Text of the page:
Nonetheless, Holder thinks the answer to our racial problems is for more people of different colors to talk about how race defines them. He suggests using the "artificial device" of Black History Month "to generate discussion that should come more naturally" but doesn't.


Well, in the spirit of full and frank discussion, let me say I have some problems with Holder's analysis.


The first thing worth pointing out is that Holder is wrong. America talks about race incessantly, in classrooms, lecture halls, movies, op-ed pages, books, magazines, talk shows, just about every third PBS documentary by my count, blogs, diversity training sessions and, yes, even mandatory Black History Month events.


In fairness, Holder seems vaguely aware of this. The hitch is that he thinks this isn't nearly enough racial argy-bargy. We've got to work the balm of racial dialogue deep into muscle and sinew of the body politic.


My biggest objection to Holder's speech is that it reveals how enthralled to a cliché he is. Look, despite the bold tone of his remarks, this is just a terribly hackneyed idea. People have been calling for a national dialogue for years. Twelve years ago, Bill Clinton even proclaimed a whole year would be dedicated to a national conversation on race.


Assuming Holder is serious, who says more talk would make things better? Is there some social science to back up this talking point posing as wisdom? Have there been studies showing that if you force blacks and whites to talk endlessly about race, race relations improve? If so, is the research any good? Or is this liberal conventional wisdom masquerading as something else?


Perhaps Holder envisions a national conversation where the whole country becomes a giant School of Athens, with blacks as Socrates and whites as Plato, eagerly taking instruction on the finer points of racial consciousness. The image that comes to my mind is different. I see Michael Scott, the hyper-vapid boss from NBC's "The Office," hectoring Stanley and Darryl — the show's two black characters — to make race an issue when it shouldn't be.


Americans are very good at hearing ideological appeals, but we're almost tone-deaf when it comes to clichés. That's why liberals hide so much of their agenda inside them. Say "diversity makes us stronger" a billion times and you'll come to believe it uncritically, too.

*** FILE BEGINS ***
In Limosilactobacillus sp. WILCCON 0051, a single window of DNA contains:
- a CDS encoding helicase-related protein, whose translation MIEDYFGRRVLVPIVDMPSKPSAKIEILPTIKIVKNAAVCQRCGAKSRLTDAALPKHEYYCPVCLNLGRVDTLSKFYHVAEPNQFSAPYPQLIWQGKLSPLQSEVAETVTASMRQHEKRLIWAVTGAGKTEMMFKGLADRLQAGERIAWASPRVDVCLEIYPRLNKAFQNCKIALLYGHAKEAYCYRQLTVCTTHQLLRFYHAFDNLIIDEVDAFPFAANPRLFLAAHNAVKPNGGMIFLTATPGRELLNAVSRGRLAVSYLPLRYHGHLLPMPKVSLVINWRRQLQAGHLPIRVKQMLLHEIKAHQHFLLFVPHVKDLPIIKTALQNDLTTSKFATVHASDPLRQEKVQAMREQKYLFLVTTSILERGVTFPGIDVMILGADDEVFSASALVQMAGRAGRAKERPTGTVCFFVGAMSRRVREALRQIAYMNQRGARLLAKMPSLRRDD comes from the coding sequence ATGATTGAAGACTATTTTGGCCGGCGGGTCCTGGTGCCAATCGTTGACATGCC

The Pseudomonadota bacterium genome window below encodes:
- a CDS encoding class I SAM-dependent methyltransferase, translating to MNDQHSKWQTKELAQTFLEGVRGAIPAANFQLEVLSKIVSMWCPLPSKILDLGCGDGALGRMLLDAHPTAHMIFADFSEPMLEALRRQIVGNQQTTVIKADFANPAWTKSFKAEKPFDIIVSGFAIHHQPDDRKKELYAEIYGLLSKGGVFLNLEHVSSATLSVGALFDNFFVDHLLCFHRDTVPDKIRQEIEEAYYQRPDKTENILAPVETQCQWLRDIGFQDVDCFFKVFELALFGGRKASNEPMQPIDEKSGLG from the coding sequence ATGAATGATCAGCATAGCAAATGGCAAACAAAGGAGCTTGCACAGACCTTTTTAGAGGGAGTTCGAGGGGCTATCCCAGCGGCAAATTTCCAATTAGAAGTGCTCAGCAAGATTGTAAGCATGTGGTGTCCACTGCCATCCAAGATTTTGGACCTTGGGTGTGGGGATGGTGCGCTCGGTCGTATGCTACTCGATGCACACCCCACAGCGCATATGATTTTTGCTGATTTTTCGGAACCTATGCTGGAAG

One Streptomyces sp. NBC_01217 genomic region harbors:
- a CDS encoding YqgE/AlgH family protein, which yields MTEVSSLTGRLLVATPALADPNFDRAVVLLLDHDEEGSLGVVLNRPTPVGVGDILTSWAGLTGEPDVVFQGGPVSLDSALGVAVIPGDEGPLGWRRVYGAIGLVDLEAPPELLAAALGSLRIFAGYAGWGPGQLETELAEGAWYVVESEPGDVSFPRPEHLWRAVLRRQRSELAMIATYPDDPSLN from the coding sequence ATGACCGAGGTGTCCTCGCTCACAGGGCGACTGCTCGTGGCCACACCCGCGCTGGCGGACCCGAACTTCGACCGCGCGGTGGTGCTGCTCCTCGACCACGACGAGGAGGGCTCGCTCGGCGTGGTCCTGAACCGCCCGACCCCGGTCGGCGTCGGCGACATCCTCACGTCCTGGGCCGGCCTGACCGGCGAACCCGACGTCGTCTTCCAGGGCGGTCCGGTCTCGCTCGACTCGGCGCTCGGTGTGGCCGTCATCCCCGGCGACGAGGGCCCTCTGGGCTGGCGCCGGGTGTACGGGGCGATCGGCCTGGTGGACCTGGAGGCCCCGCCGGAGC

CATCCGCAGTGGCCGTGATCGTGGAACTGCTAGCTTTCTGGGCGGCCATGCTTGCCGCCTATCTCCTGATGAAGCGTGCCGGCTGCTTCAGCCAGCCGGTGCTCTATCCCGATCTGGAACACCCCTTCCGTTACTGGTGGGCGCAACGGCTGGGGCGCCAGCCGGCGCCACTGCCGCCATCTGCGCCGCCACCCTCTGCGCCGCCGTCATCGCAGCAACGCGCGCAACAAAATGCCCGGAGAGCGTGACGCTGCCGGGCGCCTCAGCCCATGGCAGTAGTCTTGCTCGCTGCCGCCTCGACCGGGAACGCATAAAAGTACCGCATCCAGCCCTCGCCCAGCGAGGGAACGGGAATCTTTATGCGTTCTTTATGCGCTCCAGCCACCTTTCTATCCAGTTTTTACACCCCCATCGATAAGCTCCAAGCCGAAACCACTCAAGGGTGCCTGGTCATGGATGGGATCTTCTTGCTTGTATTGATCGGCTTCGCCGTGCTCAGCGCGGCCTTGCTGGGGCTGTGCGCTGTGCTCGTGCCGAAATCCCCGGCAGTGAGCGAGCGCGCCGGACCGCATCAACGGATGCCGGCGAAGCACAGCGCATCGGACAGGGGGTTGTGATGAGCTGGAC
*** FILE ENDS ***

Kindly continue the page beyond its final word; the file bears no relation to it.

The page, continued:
Usually, when I hear a liberal call for a national conversation on race, I translate it as: "People who disagree with me need to be instructed why they are wrong." Indeed, in a sense it's no wonder America is a nation of cowards when it comes to race, because so many of us are terrified of being called racist the moment we step out of line with liberal orthodoxy.


For example, when Clinton held one of his famous town hall discussions, he invited Abigail Thernstrom, a polite, sophisticated scholar of racial issues and champion of race-neutrality, to participate in a frank conversation about race. But the moment she expressed an honest objection to racial quotas, Clinton browbeat her as some kind of crypto-racist idiot.


We see something similar in how Holder envisions the latest iteration of a national palaver on race. He says of the debate over affirmative action (or what blogger Paul Mirengoff calls "a coward's name for race-based preferences") that, "This debate can, and should, be nuanced, principled and spirited. But the conversation we now engage in as a nation on this and other racial subjects is too often simplistic and left to those on the extremes, who are not hesitant to use these issues to advance nothing more than their own narrow self-interest."


Perhaps. Or perhaps calling views you disagree with "extreme" and accusing those who hold them of having dishonorable motives is just a clever way of saying that you don't want an "honest conversation" at all.